Generally speaking, all spices can be enjoyed year round, simply by adjusting their quantity according to the season. Ayurveda, determines the seasonal recommendations based the spices’ inherent cooling or heating energy. Spices which foster heat, are recommended in the cold season—winter into early spring. The heat warms the cold and dries the wet qualities. Lightening up congestion not just in the chest but also in the gut. Helping to balance the qualities in the body that Mother Nature is now providing within the external environment.

Adding heating spices to meals or teas, before the daffodils pop-up to say hello can start to prepare the body for the seasonal shift. Spring may officially begin on the equinox, but the wet and heavy qualities start manifesting earlier. The progression is slow and often not realized until there is an imbalance. When the days start getting longer, begin introducing heating spices with carminative, stimulating and diaphoretic effects  to the daily menu. Generating internal heat, prior to spring, can help prevent imbalances and begin to align the body to the season.

Five Heating Spices for Spring

1. Black Pepper (Kali Mirchi)according to Dr. Vasant Lad, is one of the most powerful digestive stimulants. It burns ama or toxins, helps digest food, kindles appetite and a sluggish digestion, relieves sinus congestion and headaches. Sprinkle a little extra on to cold and raw foods such as cucumbers and salads. Grind a little extra on an egg scramble, spring soups or stews. Mix a pinch with honey to aide in dissolving and drying up mucous.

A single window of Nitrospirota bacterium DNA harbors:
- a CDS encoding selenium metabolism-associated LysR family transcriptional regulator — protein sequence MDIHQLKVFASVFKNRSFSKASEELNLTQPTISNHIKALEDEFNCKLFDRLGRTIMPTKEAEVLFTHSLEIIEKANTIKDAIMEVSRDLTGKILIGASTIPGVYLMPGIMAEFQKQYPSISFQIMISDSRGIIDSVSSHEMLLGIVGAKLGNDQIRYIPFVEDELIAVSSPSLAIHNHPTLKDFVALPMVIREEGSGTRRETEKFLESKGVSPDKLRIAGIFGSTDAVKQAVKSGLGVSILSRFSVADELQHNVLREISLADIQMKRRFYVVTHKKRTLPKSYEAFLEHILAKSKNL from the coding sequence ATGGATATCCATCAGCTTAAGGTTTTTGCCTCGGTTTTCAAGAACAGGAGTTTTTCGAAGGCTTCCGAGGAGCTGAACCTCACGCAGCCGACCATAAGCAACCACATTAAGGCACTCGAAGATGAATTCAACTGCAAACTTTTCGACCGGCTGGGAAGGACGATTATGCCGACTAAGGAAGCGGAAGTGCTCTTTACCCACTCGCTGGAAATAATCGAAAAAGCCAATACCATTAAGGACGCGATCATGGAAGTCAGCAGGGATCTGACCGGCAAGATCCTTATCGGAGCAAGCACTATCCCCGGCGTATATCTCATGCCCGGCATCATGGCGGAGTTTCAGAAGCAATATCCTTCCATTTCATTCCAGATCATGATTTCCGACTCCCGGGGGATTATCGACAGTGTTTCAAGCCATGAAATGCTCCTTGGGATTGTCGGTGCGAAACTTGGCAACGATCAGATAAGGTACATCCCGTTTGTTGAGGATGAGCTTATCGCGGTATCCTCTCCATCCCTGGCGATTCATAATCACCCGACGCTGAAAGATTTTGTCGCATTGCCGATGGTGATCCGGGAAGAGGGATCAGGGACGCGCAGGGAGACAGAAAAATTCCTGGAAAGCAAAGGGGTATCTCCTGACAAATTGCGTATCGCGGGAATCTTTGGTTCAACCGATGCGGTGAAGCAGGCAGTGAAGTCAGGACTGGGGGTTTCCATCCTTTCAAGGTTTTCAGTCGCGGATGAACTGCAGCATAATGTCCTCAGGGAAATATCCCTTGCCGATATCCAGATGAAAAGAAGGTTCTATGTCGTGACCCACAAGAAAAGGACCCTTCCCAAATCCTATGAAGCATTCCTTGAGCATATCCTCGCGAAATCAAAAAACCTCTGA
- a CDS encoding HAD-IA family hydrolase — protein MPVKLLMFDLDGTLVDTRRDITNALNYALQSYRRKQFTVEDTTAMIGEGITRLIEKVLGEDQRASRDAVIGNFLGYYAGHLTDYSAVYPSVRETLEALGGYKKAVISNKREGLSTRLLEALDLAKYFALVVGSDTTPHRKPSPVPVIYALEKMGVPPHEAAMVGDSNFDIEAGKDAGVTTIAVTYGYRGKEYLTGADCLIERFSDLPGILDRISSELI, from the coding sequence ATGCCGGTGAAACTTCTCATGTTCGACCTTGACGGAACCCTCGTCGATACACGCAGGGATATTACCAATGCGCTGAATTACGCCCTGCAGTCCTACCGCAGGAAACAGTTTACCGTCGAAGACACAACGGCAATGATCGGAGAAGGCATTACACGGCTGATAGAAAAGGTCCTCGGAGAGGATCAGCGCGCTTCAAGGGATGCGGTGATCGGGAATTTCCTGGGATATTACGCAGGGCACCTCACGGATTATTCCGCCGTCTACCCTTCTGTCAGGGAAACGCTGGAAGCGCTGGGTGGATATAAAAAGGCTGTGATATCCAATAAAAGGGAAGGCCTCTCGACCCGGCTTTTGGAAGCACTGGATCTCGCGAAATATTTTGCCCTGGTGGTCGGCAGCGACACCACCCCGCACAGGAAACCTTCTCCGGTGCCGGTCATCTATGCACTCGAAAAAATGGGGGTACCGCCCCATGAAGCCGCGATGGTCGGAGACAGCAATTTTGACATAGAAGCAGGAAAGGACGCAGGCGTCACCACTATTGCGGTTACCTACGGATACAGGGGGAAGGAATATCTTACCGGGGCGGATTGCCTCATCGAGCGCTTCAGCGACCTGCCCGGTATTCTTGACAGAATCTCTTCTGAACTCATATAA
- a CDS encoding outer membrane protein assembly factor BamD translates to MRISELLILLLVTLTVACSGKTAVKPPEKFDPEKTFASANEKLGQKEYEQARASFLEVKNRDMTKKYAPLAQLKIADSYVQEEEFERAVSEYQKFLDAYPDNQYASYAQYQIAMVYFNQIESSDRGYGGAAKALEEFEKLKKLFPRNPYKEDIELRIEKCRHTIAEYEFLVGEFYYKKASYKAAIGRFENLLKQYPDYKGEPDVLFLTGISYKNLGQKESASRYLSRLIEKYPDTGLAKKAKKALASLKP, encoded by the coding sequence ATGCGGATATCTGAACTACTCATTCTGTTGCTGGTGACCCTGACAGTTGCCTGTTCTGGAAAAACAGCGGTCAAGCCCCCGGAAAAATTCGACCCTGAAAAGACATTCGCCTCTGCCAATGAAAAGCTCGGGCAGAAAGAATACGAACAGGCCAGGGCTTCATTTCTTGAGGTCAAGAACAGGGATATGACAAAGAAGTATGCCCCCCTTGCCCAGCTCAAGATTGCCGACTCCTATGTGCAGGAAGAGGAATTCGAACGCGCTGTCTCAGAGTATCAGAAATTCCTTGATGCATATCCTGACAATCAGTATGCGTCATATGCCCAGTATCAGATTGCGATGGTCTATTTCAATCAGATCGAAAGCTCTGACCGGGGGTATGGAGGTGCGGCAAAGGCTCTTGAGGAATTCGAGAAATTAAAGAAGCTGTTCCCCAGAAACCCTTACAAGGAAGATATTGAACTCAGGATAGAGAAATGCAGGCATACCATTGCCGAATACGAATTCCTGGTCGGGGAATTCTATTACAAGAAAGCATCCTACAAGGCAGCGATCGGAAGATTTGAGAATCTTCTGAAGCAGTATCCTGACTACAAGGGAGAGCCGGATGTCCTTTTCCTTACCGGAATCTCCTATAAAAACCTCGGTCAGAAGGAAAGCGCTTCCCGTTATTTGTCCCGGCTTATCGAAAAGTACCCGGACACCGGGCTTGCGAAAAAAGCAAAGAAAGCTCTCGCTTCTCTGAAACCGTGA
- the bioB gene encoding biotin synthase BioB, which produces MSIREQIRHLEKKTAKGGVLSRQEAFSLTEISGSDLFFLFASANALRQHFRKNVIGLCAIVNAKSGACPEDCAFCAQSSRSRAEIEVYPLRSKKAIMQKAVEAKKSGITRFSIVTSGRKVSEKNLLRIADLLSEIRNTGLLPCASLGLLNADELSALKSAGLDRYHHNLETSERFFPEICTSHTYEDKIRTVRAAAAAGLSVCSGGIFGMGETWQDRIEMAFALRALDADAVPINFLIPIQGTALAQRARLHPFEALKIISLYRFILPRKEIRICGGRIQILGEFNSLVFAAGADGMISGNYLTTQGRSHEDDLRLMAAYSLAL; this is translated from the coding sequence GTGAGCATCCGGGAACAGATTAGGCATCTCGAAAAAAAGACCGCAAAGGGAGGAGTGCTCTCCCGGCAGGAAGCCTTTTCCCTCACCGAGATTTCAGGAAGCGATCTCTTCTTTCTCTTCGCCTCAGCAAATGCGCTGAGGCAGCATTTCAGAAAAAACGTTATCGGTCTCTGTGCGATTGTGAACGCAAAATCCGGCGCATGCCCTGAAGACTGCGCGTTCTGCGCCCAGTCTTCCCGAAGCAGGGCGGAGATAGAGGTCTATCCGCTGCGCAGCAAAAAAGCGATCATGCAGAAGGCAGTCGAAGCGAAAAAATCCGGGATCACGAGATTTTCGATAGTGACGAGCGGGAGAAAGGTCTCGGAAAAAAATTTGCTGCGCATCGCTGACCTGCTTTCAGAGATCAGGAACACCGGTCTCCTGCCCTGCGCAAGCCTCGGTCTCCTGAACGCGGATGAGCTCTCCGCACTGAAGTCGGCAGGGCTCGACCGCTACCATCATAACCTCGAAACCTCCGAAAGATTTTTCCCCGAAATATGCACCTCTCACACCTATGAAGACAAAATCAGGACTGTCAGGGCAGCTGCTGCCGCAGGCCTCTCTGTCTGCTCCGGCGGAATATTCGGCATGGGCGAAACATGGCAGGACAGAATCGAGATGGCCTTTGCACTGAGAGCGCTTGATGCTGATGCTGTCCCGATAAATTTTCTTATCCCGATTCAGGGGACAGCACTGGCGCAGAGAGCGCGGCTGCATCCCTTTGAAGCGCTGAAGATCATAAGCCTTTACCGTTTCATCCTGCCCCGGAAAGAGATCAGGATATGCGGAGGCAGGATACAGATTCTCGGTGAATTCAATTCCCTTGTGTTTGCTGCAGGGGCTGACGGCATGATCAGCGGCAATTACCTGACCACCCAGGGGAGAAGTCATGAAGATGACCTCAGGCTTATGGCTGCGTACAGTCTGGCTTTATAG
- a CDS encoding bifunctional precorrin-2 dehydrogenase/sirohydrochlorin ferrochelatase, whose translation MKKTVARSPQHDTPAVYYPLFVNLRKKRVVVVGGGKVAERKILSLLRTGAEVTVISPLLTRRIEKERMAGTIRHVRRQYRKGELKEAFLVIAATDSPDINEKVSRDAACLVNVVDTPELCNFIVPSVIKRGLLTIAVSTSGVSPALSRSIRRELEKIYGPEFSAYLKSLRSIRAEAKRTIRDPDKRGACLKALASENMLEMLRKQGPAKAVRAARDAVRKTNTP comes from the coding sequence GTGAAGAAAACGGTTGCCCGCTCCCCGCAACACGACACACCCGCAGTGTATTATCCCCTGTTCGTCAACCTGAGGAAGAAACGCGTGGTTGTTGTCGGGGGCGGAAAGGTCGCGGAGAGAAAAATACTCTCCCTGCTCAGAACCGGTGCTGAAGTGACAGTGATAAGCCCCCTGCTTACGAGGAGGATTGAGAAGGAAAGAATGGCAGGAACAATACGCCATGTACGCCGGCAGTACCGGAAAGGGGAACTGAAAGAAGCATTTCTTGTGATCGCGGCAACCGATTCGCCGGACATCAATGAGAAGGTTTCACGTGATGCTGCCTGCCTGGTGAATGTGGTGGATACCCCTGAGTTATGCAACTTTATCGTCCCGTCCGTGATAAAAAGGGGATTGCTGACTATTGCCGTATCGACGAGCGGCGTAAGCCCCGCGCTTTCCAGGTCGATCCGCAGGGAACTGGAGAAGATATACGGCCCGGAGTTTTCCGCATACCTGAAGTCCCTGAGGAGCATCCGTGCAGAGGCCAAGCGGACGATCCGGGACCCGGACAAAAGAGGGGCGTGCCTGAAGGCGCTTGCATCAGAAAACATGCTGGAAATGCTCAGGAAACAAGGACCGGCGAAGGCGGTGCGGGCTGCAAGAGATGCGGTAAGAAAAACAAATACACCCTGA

2. Cardamon (Elaichi) – the new cinnamon as it’s often referred to in the States, green cardamom has a naturally sweet taste. A fabulous spice to counterbalance the qualities of kapha dosha—cold, mucous, congestion in the stomach and lungs. It opens up the lungs, aides congested breathing, stimulates digestion, reduces intestinal spasms and mental fog. Add a few crushed pods when warming milk (cow’s) to reduce the mucous-y quality, chew on a pod when craving sugar, or toss in a couple pods when sauté up some veggies, making rice or to a curry. Delicious aromatherapy!

3. Fenugreek (Methi) is that spice in the curry powder that’s hard to place. Fenugreek seeds or leaves are a fabulous spring detoxifier. Used in Ayurveda to treat diabetes, cholesterol, obesity and stimulate digestion. In comparison to cardamom, fenugreek is very heating and should be reduced or not eaten in the summer. Lightly sauté the seeds in ghee when making a curry, add them to a stew or sprout them. The leaves can be added to stews, curries and goes nicely with spinach. Note—a little goes a long way! I’ve also know elders who drink fenugreek water in the morning to balance blood sugar. Enjoy this fabulous spice and be warned, fenugreek can be a little stinky—scrub those pits a little extra in the shower.